New State Department visa rules concern Alaska's seafood industry

Reply Mon 12 Mar, 2012 09:04 am
Mar. 12, 2012
New State Department visa rules concern Alaska's seafood industry
Sean Cockerham | McClatchy Newspapers

WASHINGTON — The State Department is moving to halt visas that allow foreign students to work in U.S. manufacturing jobs, which Alaska seafood processors say could create an employment crisis going into the summer season.

State Department overhaul of the J-1 Summer Work Travel program comes after reports of abuse. In one well publicized incident last summer, hundreds of foreign students walked off their jobs at a plant in Pennsylvania that packs Hershey's chocolates, saying they were subjected to brutal sweatshop conditions for scant pay.

The changes to the program would have a particularly big impact in Alaska.

Glen Reed of the Pacific Seafood Processors Association said he's heard estimates that 4,000 to 5,000 foreign students work in the Alaska seafood industry each summer through the program. It's not unusual for smaller seafood processing companies to hire half their workers through the visa program, he said, and those companies are struggling more than the big players to find replacements.

The Alaska congressional delegation is objecting to the rule change and hopes to at least slow it down so this summer's fishing season is spared.

"This abrupt reduction in the available workforce would impact not just the participating students and processing companies but fishermen who depend on these processors to sell their catch and the communities in which these facilities operate," Alaska Sen. Mark Begich recently wrote the Obama administration. "Remote Alaska communities where the local economy largely depends on relatively small processing facilities are likely to suffer the greatest hardship."

The seafood plants are often in far-flung locations and these are jobs that many Alaskans don't want, said Reed of the seafood processors association. The jobs are grueling and don't pay a lot, although the long hours lead to overtime pay and workers save money since the plants are often in places where there's not a lot to spend money on.

Finding workers in the Lower 48 to fill the gap isn't easy despite the sluggish economy, Reed said.

"People looking for jobs are first and foremost looking close to home. And a lot of them are not looking for entry level jobs like this, where you travel far and you've got to be on your feet, when the season peaks, for 16 hours a day plus or minus for maybe several weeks in a row," Reed said.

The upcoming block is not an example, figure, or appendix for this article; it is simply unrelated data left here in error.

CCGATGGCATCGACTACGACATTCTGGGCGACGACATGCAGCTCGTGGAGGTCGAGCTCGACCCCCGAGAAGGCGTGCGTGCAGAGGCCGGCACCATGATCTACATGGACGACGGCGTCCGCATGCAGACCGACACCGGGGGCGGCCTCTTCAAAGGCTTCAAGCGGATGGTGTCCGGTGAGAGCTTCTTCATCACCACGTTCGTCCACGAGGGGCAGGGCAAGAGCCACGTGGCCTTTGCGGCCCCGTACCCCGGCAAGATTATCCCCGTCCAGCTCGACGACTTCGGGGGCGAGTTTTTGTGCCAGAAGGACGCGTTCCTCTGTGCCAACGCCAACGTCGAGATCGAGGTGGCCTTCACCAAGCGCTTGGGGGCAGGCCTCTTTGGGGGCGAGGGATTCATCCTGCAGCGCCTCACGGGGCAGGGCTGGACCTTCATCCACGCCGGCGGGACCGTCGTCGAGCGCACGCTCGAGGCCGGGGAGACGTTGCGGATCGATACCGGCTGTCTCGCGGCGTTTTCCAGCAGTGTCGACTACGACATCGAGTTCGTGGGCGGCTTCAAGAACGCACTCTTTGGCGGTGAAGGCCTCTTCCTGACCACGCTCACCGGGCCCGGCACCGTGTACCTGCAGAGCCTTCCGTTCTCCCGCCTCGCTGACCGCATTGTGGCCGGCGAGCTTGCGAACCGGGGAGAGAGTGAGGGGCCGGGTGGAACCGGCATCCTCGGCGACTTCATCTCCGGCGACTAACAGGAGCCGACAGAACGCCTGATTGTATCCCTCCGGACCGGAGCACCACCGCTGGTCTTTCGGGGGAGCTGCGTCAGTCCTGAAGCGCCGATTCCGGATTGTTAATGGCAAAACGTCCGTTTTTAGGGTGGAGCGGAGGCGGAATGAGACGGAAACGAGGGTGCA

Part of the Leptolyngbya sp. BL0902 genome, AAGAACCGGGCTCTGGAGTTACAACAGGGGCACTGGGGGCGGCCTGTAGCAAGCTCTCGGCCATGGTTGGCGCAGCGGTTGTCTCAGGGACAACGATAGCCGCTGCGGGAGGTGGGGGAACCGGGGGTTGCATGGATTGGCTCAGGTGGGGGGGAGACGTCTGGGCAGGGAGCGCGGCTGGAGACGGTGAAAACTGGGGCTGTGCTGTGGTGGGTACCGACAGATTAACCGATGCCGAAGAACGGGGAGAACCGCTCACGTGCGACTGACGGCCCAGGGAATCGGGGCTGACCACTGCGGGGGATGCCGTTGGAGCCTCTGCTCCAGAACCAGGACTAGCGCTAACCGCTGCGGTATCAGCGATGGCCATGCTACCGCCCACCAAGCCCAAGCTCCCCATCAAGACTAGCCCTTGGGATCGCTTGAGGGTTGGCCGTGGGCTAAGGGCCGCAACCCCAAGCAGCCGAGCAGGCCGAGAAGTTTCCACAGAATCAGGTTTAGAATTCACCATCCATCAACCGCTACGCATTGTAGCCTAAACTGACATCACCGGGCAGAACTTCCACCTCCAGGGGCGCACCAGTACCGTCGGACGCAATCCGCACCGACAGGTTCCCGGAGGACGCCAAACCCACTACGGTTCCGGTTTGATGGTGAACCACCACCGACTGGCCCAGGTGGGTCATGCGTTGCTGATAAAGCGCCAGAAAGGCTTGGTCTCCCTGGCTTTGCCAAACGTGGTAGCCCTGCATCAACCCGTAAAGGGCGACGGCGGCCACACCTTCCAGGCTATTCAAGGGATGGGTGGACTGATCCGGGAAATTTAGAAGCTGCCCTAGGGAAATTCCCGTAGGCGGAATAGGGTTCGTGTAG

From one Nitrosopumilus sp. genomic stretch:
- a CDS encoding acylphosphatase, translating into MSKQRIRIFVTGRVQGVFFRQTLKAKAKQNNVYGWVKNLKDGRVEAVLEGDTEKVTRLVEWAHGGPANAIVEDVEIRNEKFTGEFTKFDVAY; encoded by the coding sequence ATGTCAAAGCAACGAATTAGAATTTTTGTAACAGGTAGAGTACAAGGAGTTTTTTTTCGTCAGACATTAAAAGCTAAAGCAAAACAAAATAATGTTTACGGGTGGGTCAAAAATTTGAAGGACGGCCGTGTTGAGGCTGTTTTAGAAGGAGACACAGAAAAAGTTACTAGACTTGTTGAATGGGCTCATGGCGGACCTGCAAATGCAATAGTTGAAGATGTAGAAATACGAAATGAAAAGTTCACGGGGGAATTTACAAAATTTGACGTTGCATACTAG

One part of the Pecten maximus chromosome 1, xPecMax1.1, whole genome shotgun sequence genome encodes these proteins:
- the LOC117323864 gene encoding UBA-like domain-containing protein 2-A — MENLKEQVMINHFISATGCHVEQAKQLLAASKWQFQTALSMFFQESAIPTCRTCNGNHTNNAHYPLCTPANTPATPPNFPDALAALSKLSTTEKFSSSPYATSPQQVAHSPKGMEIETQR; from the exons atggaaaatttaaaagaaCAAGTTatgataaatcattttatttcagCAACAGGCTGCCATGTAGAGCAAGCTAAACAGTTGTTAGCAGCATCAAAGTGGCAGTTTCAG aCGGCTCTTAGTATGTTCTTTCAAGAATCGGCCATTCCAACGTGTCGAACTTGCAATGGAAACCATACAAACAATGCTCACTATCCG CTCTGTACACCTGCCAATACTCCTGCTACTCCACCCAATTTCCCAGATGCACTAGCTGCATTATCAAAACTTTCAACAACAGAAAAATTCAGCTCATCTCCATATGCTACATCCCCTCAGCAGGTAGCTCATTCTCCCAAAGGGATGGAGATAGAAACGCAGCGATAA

State Department representatives did not return calls Friday to discuss the J-1 visa issue. But the changes come after a review ordered by Secretary of State Hillary Clinton. The program had become an embarrassment with reports in the Lower 48 of exploited workers, including even women forced to work in strip clubs.

Begich himself wrote Clinton in November saying the program should be reviewed.

He wrote that foreign students showed up in Kodiak, Kenai and Soldotna and had to rely on locals for help because they didn't have money for housing and transportation. In some cases the students took overtime work from the locals, Begich wrote.

"The lack of overtime pay caused local residents to not have the usual income to provide for their families. Some had to visit the food bank and local homeless shelter for assistance," Begich wrote.

Begich wanted more oversight so that employment contractors don't send too many foreign students to a town that can't handle them, said his spokeswoman, Julie Hasquet. But Begich never asked for foreign students to be forbidden from seafood plants, she said.

Begich and the other two members of Alaska's Congressional delegation are pressing the Obama administration to stop the State Department from going through with the change. The Office of Management and Budget is reviewing whether to let the State Department go ahead with it.

"It is really a tough situation, especially given there was so little notice to industry," said Alaska Sen. Lisa Murkowski.

Seafood processors, meanwhile, are scrambling to find replacement workers in time for the summer season.

"It's a struggle and not going to come without some significant cost," said Norm Van Vactor, manager of Leader Creek Seafood's Naknek plant.

He said the foreign students, many of whom come from Eastern Europe, are good workers. They use the money to pay for school or to travel around the country before going home, he said.

Robin Richardson of Copper River Seafoods said her company has worked toward training Alaska workers and increasing automation. But the company was planning on J-1 workers this summer and had screened and selected 200 of them in the Czech Republic over the winter who apparently will now not be allowed to come and work.

"The timing is really the biggest challenge," she said.
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